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Eason v. Quinn

Apr 26, 2019
No. 3:19-cv-219 (VAB) (D. Conn. Apr. 26, 2019)


No. 3:19-cv-219 (VAB)


JUAN EASON, Plaintiff, v. KELLY R. QUINN, et. al., Defendants.


Juan Eason, currently incarcerated at MacDougall-Walker Correctional Institution ("MWCI") in Suffield, Connecticut, and proceeding pro se, sued Connecticut Department of Correction ("DOC") officials for constitutional violations under 42 U.S.C. § 1983 in their individual and official capacities: Nurse Kelly R. Quinn, Nurse Henry Mushi, Nurse Mariam Grant, Dr. Omprakash Pillai, Nursing Supervisor Tawanna Furtick, and Dr. Monica Farinella (collectively "Defendants"). Complaint, ECF No. 1. Mr. Eason alleges violations of his Eighth Amendment protection against cruel and unusual punishment by acting with deliberate indifference to his serious medical needs, and seeks monetary, injunctive, and declaratory relief. Id. at ¶¶ 19-22.

For the following reasons, the Court DISMISSES the claims against Nurse Furtick.


A. Factual Allegations

On April 5, 2018, while in the infirmary at MWCI, Mr. Eason allegedly informed Nurse Quinn of itching all over his body. Compl. ¶ 1. Mr. Eason had previously undergone knee replacement surgery at the University of Connecticut Hospital. Id. Nurse Quinn allegedly told Mr. Eason that she was not going to call the facility doctor "for some kind of itch that you are faking just to get some attention from me." Id. at ¶ 2. When Nurse Quinn returned to work in the infirmary later than evening, Mr. Eason allegedly told her that his itch was worsening. Id. at ¶ 3. At that point, Nurse Quinn allegedly began cursing at Mr. Eason and told him to "stop it with the crying wolf," and allegedly said that he would not receive any medication. Id. at ¶ 4.

Mr. Eason allegedly later noticed that a rash was developing on his right thigh and requested to be evaluated by another staff member. Compl. ¶ 5. Nurse Mushi allegedly then came to the infirmary and Mr. Eason allegedly explained to him the nature of his medical issue. Id. However, Nurse Mushi allegedly refused to look at his rash and told him that he was not going to look at anything. Id.

Later that night, Nurse Grant allegedly came to the infirmary, and Mr. Eason allegedly tried to explain to her his medical issue. Compl. ¶ 6. Nurse Grant allegedly cut him off, explained that she had been briefed about his complaints, and told him not to "even try . . . with the fake B.S." Id.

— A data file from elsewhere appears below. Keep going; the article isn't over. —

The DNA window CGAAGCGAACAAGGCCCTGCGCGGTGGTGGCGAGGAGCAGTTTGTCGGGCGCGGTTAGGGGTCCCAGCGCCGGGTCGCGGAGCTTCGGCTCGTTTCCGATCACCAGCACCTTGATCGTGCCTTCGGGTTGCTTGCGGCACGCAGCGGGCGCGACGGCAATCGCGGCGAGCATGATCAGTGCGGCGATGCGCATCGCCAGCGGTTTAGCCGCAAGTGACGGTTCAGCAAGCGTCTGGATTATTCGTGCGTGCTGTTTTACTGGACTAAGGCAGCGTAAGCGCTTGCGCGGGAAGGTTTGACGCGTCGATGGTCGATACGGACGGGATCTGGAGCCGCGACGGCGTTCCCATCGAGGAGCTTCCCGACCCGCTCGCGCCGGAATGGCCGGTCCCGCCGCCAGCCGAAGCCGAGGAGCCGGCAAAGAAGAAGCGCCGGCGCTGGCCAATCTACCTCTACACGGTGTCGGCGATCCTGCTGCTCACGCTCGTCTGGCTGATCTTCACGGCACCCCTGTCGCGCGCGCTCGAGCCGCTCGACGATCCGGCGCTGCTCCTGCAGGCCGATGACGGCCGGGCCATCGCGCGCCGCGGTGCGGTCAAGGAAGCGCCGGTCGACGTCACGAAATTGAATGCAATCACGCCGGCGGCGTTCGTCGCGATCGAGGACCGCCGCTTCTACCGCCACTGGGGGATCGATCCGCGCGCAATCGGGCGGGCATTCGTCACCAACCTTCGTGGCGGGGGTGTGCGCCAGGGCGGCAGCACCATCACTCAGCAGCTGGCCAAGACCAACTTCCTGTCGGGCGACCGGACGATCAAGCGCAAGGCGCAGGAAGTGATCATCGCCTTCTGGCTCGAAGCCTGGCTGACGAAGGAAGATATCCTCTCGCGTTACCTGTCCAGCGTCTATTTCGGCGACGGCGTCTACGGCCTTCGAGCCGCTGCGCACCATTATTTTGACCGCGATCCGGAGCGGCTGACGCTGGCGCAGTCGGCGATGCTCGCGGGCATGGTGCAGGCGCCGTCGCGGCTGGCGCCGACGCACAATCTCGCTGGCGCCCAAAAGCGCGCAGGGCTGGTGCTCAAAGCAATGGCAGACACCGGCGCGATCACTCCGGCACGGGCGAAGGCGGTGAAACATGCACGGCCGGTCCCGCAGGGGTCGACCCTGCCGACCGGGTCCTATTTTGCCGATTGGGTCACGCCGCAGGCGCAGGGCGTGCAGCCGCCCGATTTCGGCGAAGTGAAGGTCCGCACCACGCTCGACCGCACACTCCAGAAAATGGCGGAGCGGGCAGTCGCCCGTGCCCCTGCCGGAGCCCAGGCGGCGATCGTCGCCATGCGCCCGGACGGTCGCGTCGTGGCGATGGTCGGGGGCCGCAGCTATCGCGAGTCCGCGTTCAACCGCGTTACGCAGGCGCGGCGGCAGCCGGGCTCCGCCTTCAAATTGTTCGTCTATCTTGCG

After two hours, Mr. Eason allegedly was able to convince Nurse Grant that he needed medical attention. Compl. ¶ 7. Nurse Grant allegedly noticed the rash and called the facility doctor who gave Mr. Eason medication to stop the itching. Id.

The next morning, Mr. Eason allegedly had to seek medical attention again because he was allegedly covered in the rash from head to toe and was experiencing difficulty breathing because his throat was swollen. Compl. ¶ 8. Dr. Pillai, who was in charge of the infirmary, allegedly did not attempt to find the cause of the rash. Id. at ¶ 9. Mr. Eason also allegedly claims that he did not receive his pain medication as part of his post-operative care treatment plan. Id.

The treatment plan allegedly ordered by Mr. Eason's surgeon also provided for range of motion exercises to increase flexibility in his knee. Compl. ¶ 10. However, when Dr. Farinella discharged Mr. Eason from the infirmary, she allegedly never completed a discharge plan which should have included range of motion exercises. Id. at ¶ 11. Mr. Eason allegedly filed a number of medical grievances regarding his inability to receive range of motion exercises. ¶¶ 12-14. On April 26, 2018, he allegedly was evaluated by Nurse Michaud, who informed him that, once a prisoner is discharged from the infirmary, he allegedly cannot return for range of motion exercises. Id. at ¶ 15.

DOC Administrative Directive 8.1(6)(L) provides that "[t]he contracted health services provider and DOC shall provide qualified therapists to provide physical therapy, occupational therapy and rehabilitation therapy to inmates in DOC facilities. Physical and occupational therapy shall be limited to services that assist the inmate to achieve and maintain self-care and improved functioning in activities of daily living." Id. at ¶ 16.

On March 29, 2018, the day after his knee replacement surgery, Dr. Pillai allegedly signed off on an order for Mr. Eason to receive range of motion exercises. Id. at ¶ 17. Mr. Eason, however, alleges that he never received this therapy. Id.

B. Procedural History